After a Cat Show at the Crystal Palace, I usually receive a number of

letters requesting information. One asks: "What is a true tortoiseshell

like?" Another: "What is a tabby?" and yet another: "What is a blue

tabby?" One writes of the "splendid disposition" of his cat, another

asks how to cure a cat scratching the furniture, and so on.

After much consideration, and also at the request of many, I have

thought it best to publish my notes on cats, their ways, habits,

instincts, peculiarities, usefulness, colours, markings, forms, and

other qualities that are required as fitting subjects to exhibit at what

is now one of the instituted exhibitions of "The land we live in," and

also the Folk and other lore, both ancient and modern, respecting them.

It is many years ago that, when thinking of the large number of cats

kept in London alone, I conceived the idea that it would be well to

hold "Cat Shows," so that the different breeds, colours, markings, etc.,

might be more carefully attended to, and the domestic cat, sitting in

front of the fire, would then possess a beauty and an attractiveness to

its owner unobserved and unknown because uncultivated heretofore.

Prepossessed with this view of the subject, I called on my friend Mr.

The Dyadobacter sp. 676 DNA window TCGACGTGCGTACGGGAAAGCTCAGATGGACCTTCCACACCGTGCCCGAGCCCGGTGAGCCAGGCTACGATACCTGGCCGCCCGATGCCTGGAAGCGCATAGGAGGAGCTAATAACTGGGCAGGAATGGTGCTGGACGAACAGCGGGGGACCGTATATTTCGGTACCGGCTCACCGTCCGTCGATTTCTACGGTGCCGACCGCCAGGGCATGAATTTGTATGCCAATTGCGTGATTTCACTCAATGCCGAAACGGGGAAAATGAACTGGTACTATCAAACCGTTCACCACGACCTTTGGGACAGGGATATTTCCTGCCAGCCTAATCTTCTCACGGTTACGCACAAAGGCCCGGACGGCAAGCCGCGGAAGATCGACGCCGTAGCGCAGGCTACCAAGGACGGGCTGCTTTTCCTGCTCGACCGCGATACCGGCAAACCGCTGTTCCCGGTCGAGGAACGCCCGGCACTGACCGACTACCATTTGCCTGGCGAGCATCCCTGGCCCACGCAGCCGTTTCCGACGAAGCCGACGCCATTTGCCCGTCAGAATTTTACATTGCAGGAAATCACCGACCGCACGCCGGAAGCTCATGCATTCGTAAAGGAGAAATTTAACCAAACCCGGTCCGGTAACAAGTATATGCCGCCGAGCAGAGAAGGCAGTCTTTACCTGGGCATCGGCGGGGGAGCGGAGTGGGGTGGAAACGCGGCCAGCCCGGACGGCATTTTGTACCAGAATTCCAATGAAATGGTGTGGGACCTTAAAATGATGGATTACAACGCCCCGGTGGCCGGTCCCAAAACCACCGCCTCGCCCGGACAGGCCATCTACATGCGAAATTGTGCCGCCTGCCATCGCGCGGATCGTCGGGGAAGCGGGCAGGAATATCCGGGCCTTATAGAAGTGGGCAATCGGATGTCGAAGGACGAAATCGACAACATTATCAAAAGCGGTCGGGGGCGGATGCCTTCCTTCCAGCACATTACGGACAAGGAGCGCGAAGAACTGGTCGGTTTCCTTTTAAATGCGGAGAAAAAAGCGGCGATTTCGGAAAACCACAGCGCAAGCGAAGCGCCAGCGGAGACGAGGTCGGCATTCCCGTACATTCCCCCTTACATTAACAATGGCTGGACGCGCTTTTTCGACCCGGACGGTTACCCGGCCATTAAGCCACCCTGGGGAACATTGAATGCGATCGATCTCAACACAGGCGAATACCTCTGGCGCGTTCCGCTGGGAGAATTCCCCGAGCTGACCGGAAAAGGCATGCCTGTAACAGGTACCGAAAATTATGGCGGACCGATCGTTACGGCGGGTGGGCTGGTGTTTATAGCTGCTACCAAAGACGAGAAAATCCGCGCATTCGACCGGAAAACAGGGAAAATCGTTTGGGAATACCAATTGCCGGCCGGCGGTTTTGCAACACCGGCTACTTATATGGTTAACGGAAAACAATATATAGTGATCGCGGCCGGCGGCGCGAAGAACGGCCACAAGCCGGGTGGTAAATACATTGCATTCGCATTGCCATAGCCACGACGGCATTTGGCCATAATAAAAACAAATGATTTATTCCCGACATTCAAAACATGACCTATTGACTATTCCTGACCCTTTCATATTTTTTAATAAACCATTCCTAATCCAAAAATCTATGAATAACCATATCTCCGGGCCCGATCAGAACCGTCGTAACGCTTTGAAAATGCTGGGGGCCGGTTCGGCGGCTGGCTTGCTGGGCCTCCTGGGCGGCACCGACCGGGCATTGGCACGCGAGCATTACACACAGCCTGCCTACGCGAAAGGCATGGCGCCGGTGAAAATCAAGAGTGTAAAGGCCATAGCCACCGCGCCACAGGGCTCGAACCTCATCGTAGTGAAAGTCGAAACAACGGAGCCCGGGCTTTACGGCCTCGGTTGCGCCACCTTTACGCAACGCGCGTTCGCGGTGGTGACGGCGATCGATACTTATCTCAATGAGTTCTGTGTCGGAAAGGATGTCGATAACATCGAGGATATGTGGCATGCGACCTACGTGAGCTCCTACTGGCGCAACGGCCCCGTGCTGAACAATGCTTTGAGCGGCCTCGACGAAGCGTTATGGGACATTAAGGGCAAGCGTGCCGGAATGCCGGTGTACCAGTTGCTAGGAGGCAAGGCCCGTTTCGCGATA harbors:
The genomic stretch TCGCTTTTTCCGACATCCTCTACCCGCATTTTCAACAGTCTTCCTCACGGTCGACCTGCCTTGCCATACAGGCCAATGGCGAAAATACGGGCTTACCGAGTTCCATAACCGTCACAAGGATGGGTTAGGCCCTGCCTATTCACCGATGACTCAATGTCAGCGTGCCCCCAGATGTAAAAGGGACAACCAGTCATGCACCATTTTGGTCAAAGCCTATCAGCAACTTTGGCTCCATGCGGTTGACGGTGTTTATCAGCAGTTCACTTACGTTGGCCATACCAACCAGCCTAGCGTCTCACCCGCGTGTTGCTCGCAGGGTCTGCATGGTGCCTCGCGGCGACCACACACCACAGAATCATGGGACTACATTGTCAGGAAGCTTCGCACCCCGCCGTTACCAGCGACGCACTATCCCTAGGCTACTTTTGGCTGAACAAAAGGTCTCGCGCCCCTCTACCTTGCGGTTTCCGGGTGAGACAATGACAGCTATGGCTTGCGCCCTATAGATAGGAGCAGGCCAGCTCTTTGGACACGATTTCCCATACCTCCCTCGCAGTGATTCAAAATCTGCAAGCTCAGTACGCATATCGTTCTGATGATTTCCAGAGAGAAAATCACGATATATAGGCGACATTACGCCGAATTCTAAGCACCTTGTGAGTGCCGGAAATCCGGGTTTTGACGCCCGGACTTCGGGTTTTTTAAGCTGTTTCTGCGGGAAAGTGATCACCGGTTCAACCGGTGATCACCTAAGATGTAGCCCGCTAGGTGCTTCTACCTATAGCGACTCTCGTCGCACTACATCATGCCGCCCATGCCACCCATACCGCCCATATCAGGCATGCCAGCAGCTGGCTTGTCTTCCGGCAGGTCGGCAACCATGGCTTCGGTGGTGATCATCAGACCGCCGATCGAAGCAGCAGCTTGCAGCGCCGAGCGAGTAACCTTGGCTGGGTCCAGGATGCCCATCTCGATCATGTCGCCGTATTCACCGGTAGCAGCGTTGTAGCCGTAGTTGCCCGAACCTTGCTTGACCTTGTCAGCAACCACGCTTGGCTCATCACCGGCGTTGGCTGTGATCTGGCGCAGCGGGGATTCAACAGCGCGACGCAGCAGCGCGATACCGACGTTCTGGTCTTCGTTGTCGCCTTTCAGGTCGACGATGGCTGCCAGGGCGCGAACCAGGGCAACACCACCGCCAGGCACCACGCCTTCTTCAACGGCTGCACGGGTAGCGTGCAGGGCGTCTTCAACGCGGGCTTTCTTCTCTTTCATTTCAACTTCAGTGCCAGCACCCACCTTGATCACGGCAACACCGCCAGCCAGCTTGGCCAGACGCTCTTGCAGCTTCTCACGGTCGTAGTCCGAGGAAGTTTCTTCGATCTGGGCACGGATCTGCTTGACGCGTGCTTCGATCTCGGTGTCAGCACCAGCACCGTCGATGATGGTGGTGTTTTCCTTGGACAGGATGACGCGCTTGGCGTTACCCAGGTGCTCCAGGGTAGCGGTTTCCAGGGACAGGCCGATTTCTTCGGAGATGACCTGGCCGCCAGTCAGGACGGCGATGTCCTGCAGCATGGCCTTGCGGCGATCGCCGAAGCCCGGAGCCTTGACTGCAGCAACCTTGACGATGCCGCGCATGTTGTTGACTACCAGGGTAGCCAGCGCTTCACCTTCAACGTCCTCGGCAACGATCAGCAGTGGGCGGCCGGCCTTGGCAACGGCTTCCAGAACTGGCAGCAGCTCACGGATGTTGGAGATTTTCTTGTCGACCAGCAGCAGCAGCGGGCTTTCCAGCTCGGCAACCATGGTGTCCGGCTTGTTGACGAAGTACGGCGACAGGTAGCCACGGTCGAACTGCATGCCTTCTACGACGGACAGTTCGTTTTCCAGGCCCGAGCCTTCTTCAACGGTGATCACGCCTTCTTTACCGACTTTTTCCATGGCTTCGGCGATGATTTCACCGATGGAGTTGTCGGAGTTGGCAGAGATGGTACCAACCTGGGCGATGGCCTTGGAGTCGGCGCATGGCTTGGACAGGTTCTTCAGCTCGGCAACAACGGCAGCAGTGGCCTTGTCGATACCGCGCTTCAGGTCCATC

Wilkinson, the then manager of the Crystal Palace. With his usual

businesslike clear-headedness, he saw it was "a thing to be done." In a

few days I presented my scheme in full working order: the schedule of

prizes, the price of entry, the number of classes, and the points by

which they would be judged, the number of prizes in each class, their

amount, the different varieties of colour, form, size, and sex for which

they were to be given; I also made a drawing of the head of a cat to be

printed in black on yellow paper for a posting bill. Mr. F. Wilson, the

Company's naturalist and show manager, then took the matter in charge,

worked hard, got a goodly number of cats together, among which was my

blue tabby, "The Old Lady," then about fourteen years old, yet the best

in the show of its colour and never surpassed, though lately possibly

equalled. To my watch-chain I have attached the silver bell she wore at

her debut.

My brother, John Jenner Weir, the Rev. J. Macdona, and myself acted as

judges, and the result was a success far beyond our most sanguine

expectations--so much so that I having made it a labour of love of the

feline race, and acting "without fee, gratuity, or reward," the Crystal

Palace Company generously presented me with a large silver tankard in

token of their high approval of my exertions on behalf of "the Company,"

and--Cats. Now that a Cat Club is formed, shows are more numerous, and

the entries increasing, there is every reason to expect a permanent

benefit in every way to one of the most intelligent of (though often

much abused) animals.

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